Nightly News   |  August 04, 2013

States offer tax breaks for back to school shoppers

Back to school shopping is the second biggest retail event behind Christmas sales, and a growing number of states are offering a sales-tax break on school supplies as an incentive to spend. NBC’s Rehema Ellis reports.

Share This:

This content comes from Closed Captioning that was broadcast along with this program.

>>> it's the start of august and a back-to-school ritual has begun. the annual shopping spree for school supply that's can cost hundreds of dollars. to make it a little easier, more states are offering breaks on the sales tax , but is this good policy? we get more tonight from nbc's chief education correspondent.

>> reporter: it's that time of year again.

>> get one of these.

>> reporter: all across the country, moms and dads are crowding the stores to stock up on school supplies. getting their little ones ready to go back to school.

>> we tried to get here as early as we could to avoid the craziness.

>> two weeks out i start saving and looking for deals.

>> it is very surprising how much we spend.

>> reporter: terri is shopping for three today.

>> tough in the economy right now.

>> we will probably be around $150 for three students.

>> reporter: the pencils, pens and binders can quickly add up, which is why some states are giving parents a break from paying the sales tax . at least 17 states are waiving the tax on school supplies and clothing, 12 states doing so this weekend.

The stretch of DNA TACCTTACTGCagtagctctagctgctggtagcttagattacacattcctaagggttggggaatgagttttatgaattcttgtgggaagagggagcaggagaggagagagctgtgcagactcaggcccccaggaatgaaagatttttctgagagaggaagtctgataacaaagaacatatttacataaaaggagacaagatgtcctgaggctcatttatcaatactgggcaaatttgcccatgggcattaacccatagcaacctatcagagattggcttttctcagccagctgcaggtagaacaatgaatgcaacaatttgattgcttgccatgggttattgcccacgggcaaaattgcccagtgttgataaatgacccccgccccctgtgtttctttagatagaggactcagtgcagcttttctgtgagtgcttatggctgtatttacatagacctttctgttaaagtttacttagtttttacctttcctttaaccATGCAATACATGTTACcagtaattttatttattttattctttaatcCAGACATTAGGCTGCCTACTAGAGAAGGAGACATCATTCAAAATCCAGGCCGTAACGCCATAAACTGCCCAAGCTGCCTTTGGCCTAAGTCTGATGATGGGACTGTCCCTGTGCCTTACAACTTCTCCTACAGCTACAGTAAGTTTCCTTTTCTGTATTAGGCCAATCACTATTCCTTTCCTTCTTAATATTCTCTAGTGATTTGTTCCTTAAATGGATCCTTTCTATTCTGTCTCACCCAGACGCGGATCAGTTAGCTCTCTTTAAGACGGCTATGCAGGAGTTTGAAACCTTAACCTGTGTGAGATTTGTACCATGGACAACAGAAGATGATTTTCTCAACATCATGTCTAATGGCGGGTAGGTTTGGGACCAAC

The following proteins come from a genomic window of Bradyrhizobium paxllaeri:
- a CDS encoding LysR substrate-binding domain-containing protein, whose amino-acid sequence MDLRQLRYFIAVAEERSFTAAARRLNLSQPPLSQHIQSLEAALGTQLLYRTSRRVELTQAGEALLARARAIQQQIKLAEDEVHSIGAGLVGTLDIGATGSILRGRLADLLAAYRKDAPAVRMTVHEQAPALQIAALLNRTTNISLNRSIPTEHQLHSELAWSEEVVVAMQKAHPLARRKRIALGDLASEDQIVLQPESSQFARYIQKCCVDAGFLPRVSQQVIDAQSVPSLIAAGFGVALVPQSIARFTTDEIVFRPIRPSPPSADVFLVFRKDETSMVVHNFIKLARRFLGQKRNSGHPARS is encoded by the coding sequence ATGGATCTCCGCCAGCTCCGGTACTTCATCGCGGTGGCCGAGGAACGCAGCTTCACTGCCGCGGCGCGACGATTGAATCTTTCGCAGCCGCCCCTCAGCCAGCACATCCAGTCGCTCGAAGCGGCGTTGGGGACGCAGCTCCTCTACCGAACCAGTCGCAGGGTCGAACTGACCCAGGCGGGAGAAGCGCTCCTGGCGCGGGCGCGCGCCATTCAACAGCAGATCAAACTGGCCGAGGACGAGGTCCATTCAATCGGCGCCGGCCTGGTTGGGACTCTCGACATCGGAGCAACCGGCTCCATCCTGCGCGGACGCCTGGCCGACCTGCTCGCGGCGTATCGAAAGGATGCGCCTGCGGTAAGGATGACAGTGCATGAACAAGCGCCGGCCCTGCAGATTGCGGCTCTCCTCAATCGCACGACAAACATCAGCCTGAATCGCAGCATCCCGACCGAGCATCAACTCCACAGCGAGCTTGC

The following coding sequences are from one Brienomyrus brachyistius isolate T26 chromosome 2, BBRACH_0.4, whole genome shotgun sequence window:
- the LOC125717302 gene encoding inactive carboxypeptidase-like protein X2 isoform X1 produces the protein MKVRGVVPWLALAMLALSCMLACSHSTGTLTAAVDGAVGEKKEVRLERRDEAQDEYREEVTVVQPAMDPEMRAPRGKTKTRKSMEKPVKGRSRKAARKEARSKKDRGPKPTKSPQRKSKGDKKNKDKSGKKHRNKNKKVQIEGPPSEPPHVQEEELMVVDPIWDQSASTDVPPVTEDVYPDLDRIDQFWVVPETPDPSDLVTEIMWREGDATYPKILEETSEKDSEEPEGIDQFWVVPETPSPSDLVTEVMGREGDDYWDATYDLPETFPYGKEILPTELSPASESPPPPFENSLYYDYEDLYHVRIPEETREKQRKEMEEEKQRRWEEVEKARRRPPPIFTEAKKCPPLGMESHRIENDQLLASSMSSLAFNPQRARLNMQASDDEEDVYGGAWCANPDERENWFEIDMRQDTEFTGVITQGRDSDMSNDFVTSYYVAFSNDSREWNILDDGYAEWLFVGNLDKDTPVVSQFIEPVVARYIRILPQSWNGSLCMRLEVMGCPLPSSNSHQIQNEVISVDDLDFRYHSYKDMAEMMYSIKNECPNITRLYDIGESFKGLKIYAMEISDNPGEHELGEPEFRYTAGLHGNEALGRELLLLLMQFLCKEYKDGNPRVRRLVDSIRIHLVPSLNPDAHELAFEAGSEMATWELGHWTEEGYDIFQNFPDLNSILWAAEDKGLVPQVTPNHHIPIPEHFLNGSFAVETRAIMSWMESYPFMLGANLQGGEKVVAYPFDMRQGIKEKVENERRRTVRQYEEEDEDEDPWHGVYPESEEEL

>> it makes a difference when you're spending a chunk of money. any little bit you can save.

>> reporter: discounts on the tax break all benefit the consum consumer, but can the states afford to lose the rove knew right now?

>> there's a real risk that six to 12 months from now the revenues gone today will be sorely missed because of slower economic growth.

>> reporter: states do lose out on potentially mm-hillions of dollars in sales tax revenue very hard to recoup. and once the states start a sales tax holiday it becomes very popular with the consumer tks's very hard for the states to pull back on it.

>> reporter: especially when shoppers are watching the bottom line and tightening those purse strings. the average family will spend around $635 this year, down almost 8% from about $688 last year.

>> the name of the game for parents this year really is reuse what you can and of course buy what you need. they're going to spend with practicality and cost in mind.

>> as a mom, i feel like that's amy job, to save where we can, whether it be buying in bulk or recycling and things like that.

>> reporter: and hoping that those sales tax breaks will return the next school year. nbc news, orlando, florida.